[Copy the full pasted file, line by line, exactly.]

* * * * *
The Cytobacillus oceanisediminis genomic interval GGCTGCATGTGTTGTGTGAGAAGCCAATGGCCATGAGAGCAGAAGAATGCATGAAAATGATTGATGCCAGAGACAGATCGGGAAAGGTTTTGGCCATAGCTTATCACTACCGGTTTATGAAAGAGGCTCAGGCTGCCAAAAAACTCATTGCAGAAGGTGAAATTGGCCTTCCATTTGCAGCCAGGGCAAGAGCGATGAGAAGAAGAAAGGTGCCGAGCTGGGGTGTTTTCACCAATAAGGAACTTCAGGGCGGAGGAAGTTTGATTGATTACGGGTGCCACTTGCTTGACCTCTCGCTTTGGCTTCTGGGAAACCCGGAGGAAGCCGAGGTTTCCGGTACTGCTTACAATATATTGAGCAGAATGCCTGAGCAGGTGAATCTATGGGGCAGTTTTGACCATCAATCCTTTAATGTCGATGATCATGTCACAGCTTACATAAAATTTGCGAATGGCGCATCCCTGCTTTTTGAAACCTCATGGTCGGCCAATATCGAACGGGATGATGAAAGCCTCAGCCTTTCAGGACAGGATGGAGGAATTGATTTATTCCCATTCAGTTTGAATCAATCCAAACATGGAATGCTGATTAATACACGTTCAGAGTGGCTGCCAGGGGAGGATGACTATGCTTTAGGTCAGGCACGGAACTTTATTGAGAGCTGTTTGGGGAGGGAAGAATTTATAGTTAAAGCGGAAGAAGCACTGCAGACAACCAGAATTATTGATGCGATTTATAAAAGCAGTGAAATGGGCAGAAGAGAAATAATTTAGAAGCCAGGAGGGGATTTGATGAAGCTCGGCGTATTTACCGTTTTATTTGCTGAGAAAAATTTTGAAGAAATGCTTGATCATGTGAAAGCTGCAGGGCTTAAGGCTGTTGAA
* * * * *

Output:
The Cytobacillus oceanisediminis genomic interval GGCTGCATGTGTTGTGTGAGAAGCCAATGGCCATGAGAGCAGAAGAATGCATGAAAATGATTGATGCCAGAGACAGATCGGGAAAGGTTTTGGCCATAGCTTATCACTACCGGTTTATGAAAGAGGCTCAGGCTGCCAAAAAACTCATTGCAGAAGGTGAAATTGGCCTTCCATTTGCAGCCAGGGCAAGAGCGATGAGAAGAAGAAAGGTGCCGAGCTGGGGTGTTTTCACCAATAAGGAACTTCAGGGCGGAGGAAGTTTGATTGATTACGGGTGCCACTTGCTTGACCTCTCGCTTTGGCTTCTGGGAAACCCGGAGGAAGCCGAGGTTTCCGGTACTGCTTACAATATATTGAGCAGAATGCCTGAGCAGGTGAATCTATGGGGCAGTTTTGACCATCAATCCTTTAATGTCGATGATCATGTCACAGCTTACATAAAATTTGCGAATGGCGCATCCCTGCTTTTTGAAACCTCATGGTCGGCCAATATCGAACGGGATGATGAAAGCCTCAGCCTTTCAGGACAGGATGGAGGAATTGATTTATTCCCATTCAGTTTGAATCAATCCAAACATGGAATGCTGATTAATACACGTTCAGAGTGGCTGCCAGGGGAGGATGACTATGCTTTAGGTCAGGCACGGAACTTTATTGAGAGCTGTTTGGGGAGGGAAGAATTTATAGTTAAAGCGGAAGAAGCACTGCAGACAACCAGAATTATTGATGCGATTTATAAAAGCAGTGAAATGGGCAGAAGAGAAATAATTTAGAAGCCAGGAGGGGATTTGATGAAGCTCGGCGTATTTACCGTTTTATTTGCTGAGAAAAATTTTGAAGAAATGCTTGATCATGTGAAAGCTGCAGGGCTTAAGGCTGTTGAA